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Officials last week revealed that the U.S. contribution to ITER could cost $3.9 billion by 2034—roughly four times the...
An experimental hepatitis B drug that looked safe in animal trials tragically killed five of 15 patients in 1993. Now,...
Using the two high-quality genomes that exist for Neandertals and Denisovans, researchers find clues to gene activity...
A new report from the Intergovernmental Panel on Climate Change (IPCC) concludes that humanity has done little to slow...
Astronomers have discovered an Earth-sized planet in the habitable zone of a red dwarf—a star cooler than the sun—500...
Three years ago, Jennifer Francis of Rutgers University proposed that a warming Arctic was altering the behavior of the...
- 17 April 2014 12:48 pm , Vol. 344 , #6181
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Exposing Corn's Latent Nutrition
21 June 2002 (All day)
Junk food and junk DNA now have something in common: Eliminate them and nutrition improves. At least according to a pair of researchers who have produced a more nutritious kind of corn by modifying its noncoding "junk" DNA. They hope that this technique will get genetically modified foods onto the market where others have failed.
Corn is a major crop worldwide, but its kernels have low levels of an essential amino acid called methionine. Biologists have struggled to create methionine-rich corn that could provide better nutrition in the developing world. What's more, it would save animal farmers $1 billion per year in synthetic methionine supplements to corn-based feed.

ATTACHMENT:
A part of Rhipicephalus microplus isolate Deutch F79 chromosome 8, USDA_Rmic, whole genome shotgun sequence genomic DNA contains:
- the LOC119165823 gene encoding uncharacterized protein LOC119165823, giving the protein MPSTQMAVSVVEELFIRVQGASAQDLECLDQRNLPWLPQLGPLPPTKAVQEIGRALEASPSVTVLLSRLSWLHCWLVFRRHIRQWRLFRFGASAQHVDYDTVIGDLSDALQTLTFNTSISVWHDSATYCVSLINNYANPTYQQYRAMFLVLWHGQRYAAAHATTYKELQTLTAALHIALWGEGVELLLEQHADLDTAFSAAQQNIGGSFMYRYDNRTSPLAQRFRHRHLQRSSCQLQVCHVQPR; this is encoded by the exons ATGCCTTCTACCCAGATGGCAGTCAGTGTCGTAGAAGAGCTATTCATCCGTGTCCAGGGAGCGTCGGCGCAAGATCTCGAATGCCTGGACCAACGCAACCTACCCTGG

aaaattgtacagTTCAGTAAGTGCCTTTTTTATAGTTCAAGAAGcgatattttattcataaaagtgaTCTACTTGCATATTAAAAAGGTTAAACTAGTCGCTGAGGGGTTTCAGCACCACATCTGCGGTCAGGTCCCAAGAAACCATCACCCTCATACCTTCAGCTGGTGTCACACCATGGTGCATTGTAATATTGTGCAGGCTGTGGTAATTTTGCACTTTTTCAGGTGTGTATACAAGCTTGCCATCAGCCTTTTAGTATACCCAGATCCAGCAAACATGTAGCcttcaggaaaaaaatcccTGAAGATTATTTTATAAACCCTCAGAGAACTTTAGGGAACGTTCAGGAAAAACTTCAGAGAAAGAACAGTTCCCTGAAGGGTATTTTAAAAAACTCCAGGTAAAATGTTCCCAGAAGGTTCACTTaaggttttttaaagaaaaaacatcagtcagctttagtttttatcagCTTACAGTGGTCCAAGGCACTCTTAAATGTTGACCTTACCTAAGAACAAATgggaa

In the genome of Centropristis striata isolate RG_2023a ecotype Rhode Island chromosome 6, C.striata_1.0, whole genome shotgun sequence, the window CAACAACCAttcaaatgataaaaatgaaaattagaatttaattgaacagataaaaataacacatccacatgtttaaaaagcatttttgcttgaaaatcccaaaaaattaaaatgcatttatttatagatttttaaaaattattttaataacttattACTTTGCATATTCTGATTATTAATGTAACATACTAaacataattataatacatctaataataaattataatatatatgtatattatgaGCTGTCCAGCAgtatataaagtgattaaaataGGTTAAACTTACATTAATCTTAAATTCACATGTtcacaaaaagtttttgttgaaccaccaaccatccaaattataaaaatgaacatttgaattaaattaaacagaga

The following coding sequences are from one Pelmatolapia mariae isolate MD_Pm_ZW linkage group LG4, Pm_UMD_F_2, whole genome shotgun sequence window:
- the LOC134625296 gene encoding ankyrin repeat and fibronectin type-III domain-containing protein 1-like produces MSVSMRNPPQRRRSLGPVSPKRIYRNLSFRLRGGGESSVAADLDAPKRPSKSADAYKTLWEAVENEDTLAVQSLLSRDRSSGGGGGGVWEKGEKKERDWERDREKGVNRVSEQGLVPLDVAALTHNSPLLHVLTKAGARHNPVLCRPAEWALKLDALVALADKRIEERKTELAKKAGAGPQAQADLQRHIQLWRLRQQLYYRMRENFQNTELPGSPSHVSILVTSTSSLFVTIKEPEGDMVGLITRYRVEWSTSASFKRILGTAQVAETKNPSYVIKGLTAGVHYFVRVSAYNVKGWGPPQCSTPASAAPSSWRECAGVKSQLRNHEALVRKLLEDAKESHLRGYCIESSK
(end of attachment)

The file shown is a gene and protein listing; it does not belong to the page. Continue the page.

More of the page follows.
But corn, it turns out, already has a gene for a methionine-rich protein called delta-zein. Its production is limited, however. Biologists Jinsheng Lai and Joachim Messing of Rutgers University in New Brunswick, New Jersey, discovered that another protein hijacks RNA for delta-zein before the protein can be built. The RNA-munching protein, called Dzr1, latches onto a so-called junk region of genetic code, the researchers report in the May issue of Plant Journal. Such sections are normally snipped out of the RNA before it dictates what protein to build.
Removing the sequence, the researchers theorized, shouldn't have any effect on the protein's make-up. So they replaced the bait with a junk code from another corn gene. This prevented Dzr1 from nibbling at delta-zein's RNA and maximized the production of the methionine-rich protein. Chickens fed on this corn grew significantly faster than those fed normal corn.
Because the technique adds no new genes, it sidesteps fears that moving genes between unrelated species could cause unexpected toxicity or spread genes willy-nilly in the wild. But Sue Mayer, director of GeneWatch UK, noted that it must still be determined whether modifying junk DNA "causes any other changes to the composition of the plant that may affect its safety."